In Google’s Office-hours Hangout recorded on 25 March 2022, Google’s John Mueller discussed why indexing images is often too slow and how it can negatively impact sites that rely too heavily on uploading new images and updating old ones. The debate came to the light when one of the viewers asked a question and cited an example of updating approximately 50,000 images and how it negatively impacted the website. John admitted that doing so can slow down indexing of images and could further pose potential problems. He further added that while there was no specific solution to this particular problem, getting a fast server response may be able to speed up the process. Here’s how it all went down.
Why does it take months for images in huge numbers to be indexed?
The viewer stated that even when your do a test on Search Console, it does it in real-time and sees no problem with it and provides a false sense of security that everything’s all right with it but it is actually not so. Here’s what he asked.
“If you have lots and lots of recipes indexed in the recipe gallery and you change the format of your images, as the metadata is refreshed, you might have 50,000 of the recipes get new metadata. But there is a deferral process for actually getting the new images. And it could be months before those new images have been picked up.
“And while they’re being harvested, you don’t see anything. There’s no warning about that. What it means is, you better not make any changes or tweaks to slightly improve the formatting of your image URL because if you do, you disappear.”
To which John replied.
“Probably what is happening there is the general crawling and indexing of images, which is a lot slower than normal web pages. And if you remove one image URL and you add a new one on a page, then it does take a lot of time to be picked up again. And that’s probably what you’re seeing there.”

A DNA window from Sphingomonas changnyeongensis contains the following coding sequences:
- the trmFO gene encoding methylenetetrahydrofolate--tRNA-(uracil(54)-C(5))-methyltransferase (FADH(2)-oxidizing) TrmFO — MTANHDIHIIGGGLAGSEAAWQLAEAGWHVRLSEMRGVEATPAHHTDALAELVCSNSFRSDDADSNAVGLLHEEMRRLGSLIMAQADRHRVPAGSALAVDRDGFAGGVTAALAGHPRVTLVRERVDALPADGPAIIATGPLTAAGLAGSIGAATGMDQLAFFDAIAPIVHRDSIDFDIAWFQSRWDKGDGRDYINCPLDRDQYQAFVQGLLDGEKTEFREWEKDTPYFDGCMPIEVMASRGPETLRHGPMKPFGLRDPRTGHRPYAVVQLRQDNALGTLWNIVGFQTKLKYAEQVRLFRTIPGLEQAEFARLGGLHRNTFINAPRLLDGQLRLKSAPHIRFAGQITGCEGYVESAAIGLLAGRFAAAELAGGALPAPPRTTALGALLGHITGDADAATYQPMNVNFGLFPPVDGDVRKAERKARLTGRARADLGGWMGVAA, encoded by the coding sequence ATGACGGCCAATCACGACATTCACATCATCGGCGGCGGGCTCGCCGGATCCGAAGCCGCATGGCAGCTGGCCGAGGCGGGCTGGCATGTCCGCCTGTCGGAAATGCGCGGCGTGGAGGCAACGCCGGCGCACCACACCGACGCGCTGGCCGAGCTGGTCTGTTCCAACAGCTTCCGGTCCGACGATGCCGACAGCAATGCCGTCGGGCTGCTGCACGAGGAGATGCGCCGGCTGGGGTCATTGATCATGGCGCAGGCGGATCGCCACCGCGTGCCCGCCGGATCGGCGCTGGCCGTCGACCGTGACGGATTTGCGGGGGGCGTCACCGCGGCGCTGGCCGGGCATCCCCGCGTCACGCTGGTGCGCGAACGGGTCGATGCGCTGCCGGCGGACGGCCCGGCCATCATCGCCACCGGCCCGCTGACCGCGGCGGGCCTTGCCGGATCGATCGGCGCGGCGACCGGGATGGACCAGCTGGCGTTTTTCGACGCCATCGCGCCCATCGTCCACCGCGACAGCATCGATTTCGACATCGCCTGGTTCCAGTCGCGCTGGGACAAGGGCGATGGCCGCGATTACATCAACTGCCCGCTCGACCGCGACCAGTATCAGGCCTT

Redirect old images, says John.
He also suggested that redirecting old images might be one of the ways to get out of this conundrum if you are updating thousands of images regularly. He said, “What we would recommend in a case like that is to redirect your old URLs to the new ones, also for the images. So if you do something like you have an image URL which has the file size attached to the URL, for example, then that URL should redirect to a new one. And in that case, it’s like we can keep the old one in our systems and we just follow the redirect to the new one.”
Would image sitemap speed up the process? John says no.
The viewer then followed up with another question, asking whether an image sitemap would help speed up the process of new images being indexed by Google.
“I don’t think so. I think it could help us to understand which ones we need to pick up. But we have to recrawl the web page anyway. And the image would only drop out if we have recrawled the web page with a new image URL attached to it. So it’s… I don’t think it would speed that up.
It would be more useful if you’re documenting the stable state. Then that sitemap file with the image URLs would help. But if you’re making a change by changing all the image URLs, I don’t think the sitemap file will change anything there.” said John.
Faster server response is one way to deal with it, says John.
John concluded the discussion by stating that a faster response from the server would make it easier for Google to request a lot of URLs instead of getting bogged down by the whole process.
“And obviously, if it’s faster, it’s easier for us to request a lot of URLs. Because otherwise we just get bogged down, because we send… fifty Googlebots to your site at one time and we’re waiting for responses before we can move forward.”
If yours is an image-heavy site and you update and upload in bulk every other day and don’t want the whole process of indexing slow things down for you then redirecting old images and getting a faster server seems to be the only way out of it and something you should allocate your human resources on. Watch John Mueller’s full response to question at the 50:47 minute mark and may be also stick around for the rest of the discussion for some other valuable insights.
Source: Search Engine Journal